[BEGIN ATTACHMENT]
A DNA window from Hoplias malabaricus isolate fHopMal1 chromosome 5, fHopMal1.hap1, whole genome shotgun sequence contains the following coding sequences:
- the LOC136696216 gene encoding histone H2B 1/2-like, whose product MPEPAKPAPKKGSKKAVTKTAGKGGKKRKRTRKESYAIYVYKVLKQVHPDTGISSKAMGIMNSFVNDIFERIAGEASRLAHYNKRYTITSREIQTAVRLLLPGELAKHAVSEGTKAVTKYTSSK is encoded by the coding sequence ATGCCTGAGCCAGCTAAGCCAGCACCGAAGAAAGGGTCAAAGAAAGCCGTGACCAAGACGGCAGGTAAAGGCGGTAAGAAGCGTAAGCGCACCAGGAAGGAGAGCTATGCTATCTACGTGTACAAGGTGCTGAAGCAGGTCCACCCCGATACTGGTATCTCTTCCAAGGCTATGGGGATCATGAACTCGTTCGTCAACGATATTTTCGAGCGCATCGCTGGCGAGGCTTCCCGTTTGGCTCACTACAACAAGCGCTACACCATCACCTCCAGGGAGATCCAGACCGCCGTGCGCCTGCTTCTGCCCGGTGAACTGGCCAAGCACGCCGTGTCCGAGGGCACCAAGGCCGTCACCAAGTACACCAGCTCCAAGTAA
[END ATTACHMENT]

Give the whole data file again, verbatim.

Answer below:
A DNA window from Hoplias malabaricus isolate fHopMal1 chromosome 5, fHopMal1.hap1, whole genome shotgun sequence contains the following coding sequences:
- the LOC136696216 gene encoding histone H2B 1/2-like, whose product MPEPAKPAPKKGSKKAVTKTAGKGGKKRKRTRKESYAIYVYKVLKQVHPDTGISSKAMGIMNSFVNDIFERIAGEASRLAHYNKRYTITSREIQTAVRLLLPGELAKHAVSEGTKAVTKYTSSK is encoded by the coding sequence ATGCCTGAGCCAGCTAAGCCAGCACCGAAGAAAGGGTCAAAGAAAGCCGTGACCAAGACGGCAGGTAAAGGCGGTAAGAAGCGTAAGCGCACCAGGAAGGAGAGCTATGCTATCTACGTGTACAAGGTGCTGAAGCAGGTCCACCCCGATACTGGTATCTCTTCCAAGGCTATGGGGATCATGAACTCGTTCGTCAACGATATTTTCGAGCGCATCGCTGGCGAGGCTTCCCGTTTGGCTCACTACAACAAGCGCTACACCATCACCTCCAGGGAGATCCAGACCGCCGTGCGCCTGCTTCTGCCCGGTGAACTGGCCAAGCACGCCGTGTCCGAGGGCACCAAGGCCGTCACCAAGTACACCAGCTCCAAGTAA